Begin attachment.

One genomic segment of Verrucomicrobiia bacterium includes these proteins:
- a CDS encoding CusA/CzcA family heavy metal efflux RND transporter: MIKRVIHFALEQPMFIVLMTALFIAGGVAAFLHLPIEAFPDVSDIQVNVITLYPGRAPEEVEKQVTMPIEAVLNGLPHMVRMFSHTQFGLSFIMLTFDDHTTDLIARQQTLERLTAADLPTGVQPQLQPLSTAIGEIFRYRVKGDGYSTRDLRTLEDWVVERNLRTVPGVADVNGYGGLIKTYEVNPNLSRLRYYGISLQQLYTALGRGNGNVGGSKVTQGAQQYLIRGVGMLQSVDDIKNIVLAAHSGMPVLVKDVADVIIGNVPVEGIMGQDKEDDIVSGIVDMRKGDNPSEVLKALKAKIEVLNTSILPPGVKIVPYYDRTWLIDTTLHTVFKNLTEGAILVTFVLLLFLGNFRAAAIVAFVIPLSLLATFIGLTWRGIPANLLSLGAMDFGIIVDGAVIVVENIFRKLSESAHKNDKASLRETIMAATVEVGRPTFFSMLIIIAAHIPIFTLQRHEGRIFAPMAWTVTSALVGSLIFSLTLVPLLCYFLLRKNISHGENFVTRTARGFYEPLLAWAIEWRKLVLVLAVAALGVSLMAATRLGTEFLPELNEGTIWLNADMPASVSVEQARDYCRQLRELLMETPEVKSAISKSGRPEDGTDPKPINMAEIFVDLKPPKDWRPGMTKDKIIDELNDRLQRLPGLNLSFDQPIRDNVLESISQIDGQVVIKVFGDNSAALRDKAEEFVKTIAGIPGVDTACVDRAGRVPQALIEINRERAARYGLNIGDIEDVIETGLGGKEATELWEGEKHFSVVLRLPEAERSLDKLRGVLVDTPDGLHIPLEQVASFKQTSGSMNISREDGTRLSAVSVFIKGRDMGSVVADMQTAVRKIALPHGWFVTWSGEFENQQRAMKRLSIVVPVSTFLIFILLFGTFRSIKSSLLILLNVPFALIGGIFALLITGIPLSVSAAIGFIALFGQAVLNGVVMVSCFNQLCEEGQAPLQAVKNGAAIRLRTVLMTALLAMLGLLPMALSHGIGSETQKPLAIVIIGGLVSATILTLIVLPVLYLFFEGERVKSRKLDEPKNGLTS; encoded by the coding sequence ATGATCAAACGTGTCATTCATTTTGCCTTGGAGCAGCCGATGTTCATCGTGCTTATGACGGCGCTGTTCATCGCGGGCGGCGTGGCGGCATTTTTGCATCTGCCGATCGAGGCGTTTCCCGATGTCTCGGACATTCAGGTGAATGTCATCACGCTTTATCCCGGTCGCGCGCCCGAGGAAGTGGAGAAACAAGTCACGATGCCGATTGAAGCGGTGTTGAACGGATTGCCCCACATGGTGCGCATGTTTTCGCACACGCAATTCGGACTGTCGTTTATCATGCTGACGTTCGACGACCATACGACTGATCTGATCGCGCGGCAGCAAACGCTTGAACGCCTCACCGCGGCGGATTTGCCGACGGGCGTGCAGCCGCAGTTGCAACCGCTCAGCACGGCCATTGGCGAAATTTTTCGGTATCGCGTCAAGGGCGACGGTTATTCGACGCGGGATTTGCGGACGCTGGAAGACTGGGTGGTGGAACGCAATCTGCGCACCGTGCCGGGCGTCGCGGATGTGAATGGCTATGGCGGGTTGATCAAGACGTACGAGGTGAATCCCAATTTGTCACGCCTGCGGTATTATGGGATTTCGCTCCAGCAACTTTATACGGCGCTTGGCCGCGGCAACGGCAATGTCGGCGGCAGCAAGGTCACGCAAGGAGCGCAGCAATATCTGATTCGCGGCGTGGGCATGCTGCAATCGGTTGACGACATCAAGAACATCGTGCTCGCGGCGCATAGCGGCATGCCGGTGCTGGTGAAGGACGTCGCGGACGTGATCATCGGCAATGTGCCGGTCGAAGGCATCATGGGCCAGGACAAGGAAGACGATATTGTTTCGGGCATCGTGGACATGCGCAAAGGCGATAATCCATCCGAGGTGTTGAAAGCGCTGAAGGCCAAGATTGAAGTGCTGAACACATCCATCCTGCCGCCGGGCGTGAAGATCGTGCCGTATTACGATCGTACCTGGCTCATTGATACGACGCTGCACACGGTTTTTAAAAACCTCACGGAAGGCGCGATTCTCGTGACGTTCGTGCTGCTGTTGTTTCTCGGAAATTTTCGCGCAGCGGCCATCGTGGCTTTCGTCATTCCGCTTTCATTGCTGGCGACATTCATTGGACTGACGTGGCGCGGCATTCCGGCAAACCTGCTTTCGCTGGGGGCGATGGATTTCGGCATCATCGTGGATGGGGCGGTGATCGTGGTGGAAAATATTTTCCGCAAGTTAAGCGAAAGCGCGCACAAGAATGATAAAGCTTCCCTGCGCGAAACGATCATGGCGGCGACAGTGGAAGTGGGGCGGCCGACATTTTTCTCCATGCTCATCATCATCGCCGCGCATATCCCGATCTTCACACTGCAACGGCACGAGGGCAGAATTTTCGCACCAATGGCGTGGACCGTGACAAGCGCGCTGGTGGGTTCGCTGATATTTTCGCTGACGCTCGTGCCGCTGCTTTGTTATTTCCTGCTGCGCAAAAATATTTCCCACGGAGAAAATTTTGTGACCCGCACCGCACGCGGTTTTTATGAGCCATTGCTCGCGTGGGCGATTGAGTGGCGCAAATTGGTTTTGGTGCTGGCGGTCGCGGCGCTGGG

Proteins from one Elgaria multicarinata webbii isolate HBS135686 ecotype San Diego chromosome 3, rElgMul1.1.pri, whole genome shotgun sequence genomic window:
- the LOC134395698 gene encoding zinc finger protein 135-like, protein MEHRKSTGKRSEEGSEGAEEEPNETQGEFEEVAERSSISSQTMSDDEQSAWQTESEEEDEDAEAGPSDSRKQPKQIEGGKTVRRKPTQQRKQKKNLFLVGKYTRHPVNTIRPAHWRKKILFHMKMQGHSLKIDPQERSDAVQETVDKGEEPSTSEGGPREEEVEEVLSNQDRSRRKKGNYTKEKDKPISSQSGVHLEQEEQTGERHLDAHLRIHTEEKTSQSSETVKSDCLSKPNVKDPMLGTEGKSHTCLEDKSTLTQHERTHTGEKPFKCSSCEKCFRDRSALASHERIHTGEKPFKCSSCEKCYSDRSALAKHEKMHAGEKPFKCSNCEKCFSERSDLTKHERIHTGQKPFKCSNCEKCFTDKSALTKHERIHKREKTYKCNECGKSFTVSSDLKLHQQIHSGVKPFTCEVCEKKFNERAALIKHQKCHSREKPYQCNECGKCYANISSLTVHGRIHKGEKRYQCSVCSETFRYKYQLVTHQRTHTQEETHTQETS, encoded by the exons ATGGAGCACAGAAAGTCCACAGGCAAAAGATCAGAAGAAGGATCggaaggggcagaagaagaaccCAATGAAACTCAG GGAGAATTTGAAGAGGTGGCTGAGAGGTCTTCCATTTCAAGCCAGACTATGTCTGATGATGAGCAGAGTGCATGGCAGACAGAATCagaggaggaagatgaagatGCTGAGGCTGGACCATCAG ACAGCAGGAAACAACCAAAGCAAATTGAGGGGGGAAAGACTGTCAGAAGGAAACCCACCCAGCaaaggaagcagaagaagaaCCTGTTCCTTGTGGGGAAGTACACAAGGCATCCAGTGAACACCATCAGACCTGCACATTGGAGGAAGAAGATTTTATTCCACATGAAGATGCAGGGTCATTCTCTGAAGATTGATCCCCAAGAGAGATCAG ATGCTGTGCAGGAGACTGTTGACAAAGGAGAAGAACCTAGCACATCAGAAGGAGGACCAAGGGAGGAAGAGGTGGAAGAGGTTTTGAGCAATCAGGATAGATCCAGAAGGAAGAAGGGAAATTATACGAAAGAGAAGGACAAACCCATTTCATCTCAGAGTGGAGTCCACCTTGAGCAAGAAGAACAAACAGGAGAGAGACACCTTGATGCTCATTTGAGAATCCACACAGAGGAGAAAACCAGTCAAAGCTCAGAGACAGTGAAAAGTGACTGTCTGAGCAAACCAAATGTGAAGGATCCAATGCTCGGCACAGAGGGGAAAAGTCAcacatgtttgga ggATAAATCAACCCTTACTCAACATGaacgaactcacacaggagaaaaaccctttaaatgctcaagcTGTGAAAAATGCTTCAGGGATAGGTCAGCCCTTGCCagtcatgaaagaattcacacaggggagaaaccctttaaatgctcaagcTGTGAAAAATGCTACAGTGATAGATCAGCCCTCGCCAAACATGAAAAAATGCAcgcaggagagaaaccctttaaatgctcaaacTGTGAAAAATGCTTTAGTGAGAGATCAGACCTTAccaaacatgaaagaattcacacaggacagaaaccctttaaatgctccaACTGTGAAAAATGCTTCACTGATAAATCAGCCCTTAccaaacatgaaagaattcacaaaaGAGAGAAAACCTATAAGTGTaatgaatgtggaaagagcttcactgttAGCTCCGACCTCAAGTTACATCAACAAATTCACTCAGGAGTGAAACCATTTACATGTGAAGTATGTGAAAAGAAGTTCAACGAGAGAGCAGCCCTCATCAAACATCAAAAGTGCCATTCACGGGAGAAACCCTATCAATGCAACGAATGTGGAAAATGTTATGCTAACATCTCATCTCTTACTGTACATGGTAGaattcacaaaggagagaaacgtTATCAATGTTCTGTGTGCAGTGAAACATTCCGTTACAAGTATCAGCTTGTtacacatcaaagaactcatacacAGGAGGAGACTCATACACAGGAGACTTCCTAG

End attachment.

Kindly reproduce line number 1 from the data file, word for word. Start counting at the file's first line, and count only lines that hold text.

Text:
One genomic segment of Verrucomicrobiia bacterium includes these proteins: